type NetworkLoadingState = { state: "loading"; }; type NetworkFailedState = { state: "failed"; code: number; }; type NetworkSuccessState = { state: "success"; response: { title: string; duration: number; summary: string; }; }; // Create a type which represents only one of the above types // but you aren't sure which it is yet. type NetworkState = | NetworkLoadingState | NetworkFailedState | NetworkSuccessState;

All of the above types have a field named state, and then they also have their own fields:

NetworkLoadingState NetworkFailedState NetworkSuccessState
state state state
code response

Given the state field is common in every type inside NetworkState - it is safe for your code to access without an existence check.

With state as a literal type, you can compare the value of state to the equivalent string and TypeScript will know which type is currently being used.

NetworkLoadingState NetworkFailedState NetworkSuccessState
"loading" "failed" "success"

In this case, you can use a switch statement to narrow down which type is represented at runtime:

ts
type NetworkState = | NetworkLoadingState | NetworkFailedState | NetworkSuccessState; function networkStatus(state: NetworkState): string { // Right now TypeScript does not know which of the three // potential types state could be. // Trying to access a property which isn't shared // across all types will raise an error state.code; Property 'code' does not exist on type 'NetworkState'. Property 'code' does not exist on type 'NetworkLoadingState'.2339Property 'code' does not exist on type 'NetworkState'. Property 'code' does not exist on type 'NetworkLoadingState'. // By switching on state, TypeScript can narrow the union // down in code flow analysis switch (state.state) { case "loading": return "Downloading..."; case "failed": // The type must be NetworkFailedState here, // so accessing the `code` field is safe return `Error ${state.code} downloading`; case "success": return `Downloaded ${state.response.title} - ${state.response.summary}`; } }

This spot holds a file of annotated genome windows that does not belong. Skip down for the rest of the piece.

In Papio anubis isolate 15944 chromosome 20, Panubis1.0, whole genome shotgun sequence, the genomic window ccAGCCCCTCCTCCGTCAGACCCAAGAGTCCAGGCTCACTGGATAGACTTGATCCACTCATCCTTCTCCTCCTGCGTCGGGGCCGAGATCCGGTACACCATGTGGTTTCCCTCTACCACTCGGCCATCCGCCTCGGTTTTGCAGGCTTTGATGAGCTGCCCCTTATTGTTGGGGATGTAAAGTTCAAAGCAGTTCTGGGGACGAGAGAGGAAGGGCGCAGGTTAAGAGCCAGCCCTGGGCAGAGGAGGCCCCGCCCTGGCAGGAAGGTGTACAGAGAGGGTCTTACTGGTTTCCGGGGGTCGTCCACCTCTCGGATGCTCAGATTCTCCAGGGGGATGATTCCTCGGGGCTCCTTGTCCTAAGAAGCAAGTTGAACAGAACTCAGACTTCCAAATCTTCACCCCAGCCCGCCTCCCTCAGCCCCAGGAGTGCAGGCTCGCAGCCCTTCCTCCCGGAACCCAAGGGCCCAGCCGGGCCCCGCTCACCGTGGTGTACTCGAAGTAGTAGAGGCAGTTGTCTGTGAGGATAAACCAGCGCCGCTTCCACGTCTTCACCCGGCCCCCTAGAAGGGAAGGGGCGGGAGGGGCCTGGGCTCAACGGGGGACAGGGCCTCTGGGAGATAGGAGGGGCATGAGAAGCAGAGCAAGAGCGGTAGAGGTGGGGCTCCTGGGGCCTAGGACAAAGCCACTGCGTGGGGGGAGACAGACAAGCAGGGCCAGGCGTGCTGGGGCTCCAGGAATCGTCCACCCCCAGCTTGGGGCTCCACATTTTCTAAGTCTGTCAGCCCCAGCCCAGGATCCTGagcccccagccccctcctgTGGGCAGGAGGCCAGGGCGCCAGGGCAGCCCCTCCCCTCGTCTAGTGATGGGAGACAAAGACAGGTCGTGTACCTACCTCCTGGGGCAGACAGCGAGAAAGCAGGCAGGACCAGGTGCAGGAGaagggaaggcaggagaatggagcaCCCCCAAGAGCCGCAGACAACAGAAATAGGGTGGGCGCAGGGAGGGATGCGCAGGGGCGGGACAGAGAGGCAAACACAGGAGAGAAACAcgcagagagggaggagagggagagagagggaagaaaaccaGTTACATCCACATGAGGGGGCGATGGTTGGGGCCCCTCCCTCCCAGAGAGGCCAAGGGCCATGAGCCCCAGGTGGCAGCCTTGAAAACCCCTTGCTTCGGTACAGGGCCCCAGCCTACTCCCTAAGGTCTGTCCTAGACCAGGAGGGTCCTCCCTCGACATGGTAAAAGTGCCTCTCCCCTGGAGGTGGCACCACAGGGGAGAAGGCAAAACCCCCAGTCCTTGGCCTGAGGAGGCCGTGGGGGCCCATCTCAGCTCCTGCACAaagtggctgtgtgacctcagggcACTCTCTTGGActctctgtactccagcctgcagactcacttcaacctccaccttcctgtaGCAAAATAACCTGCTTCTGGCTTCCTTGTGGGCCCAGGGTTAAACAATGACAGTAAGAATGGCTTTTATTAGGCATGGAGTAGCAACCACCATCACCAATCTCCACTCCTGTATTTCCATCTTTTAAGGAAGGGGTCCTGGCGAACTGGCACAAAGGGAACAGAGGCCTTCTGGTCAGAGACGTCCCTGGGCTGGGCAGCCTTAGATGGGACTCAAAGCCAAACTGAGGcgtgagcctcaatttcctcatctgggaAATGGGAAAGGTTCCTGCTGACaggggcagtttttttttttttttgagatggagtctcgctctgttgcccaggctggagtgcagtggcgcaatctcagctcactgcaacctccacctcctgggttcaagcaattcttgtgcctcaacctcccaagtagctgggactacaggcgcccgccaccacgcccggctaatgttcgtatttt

Intersection Types

Intersection types are closely related to union types, but they are used very differently. An intersection type combines multiple types into one. This allows you to add together existing types to get a single type that has all the features you need. For example, Person & Serializable & Loggable is a type which is all of Person and Serializable and Loggable. That means an object of this type will have all members of all three types.

For example, if you had networking requests with consistent error handling then you could separate out the error handling into it’s own type which is merged with types which correspond to a single response type.

ts
interface ErrorHandling { success: boolean; error?: { message: string }; } interface ArtworksData { artworks: { title: string }[]; } interface ArtistsData { artists: { name: string }[]; } // These interfaces are composed to have // consistent error handling, and their own data. type ArtworksResponse = ArtworksData & ErrorHandling; type ArtistsResponse = ArtistsData & ErrorHandling; const handleArtistsResponse = (response: ArtistsResponse) => { if (response.error) { console.error(response.error.message); return; } console.log(response.artists); };

Mixins via Intersections

Intersections are used to implement the mixin pattern:

ts
class Person { constructor(public name: string) {} } interface Loggable { log(name: string): void; } class ConsoleLogger implements Loggable { log(name: string) { console.log(`Hello, I'm ${name}.`); } } // Takes two objects and merges them together function extend<First extends {}, Second extends {}>( first: First, second: Second ): First & Second { const result: Partial<First & Second> = {}; for (const prop in first) { if (first.hasOwnProperty(prop)) { (result as First)[prop] = first[prop]; } } for (const prop in second) { if (second.hasOwnProperty(prop)) { (result as Second)[prop] = second[prop]; } } return result as First & Second; } const jim = extend(new Person("Jim"), ConsoleLogger.prototype); jim.log(jim.name);

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Last updated: Jun 26, 2020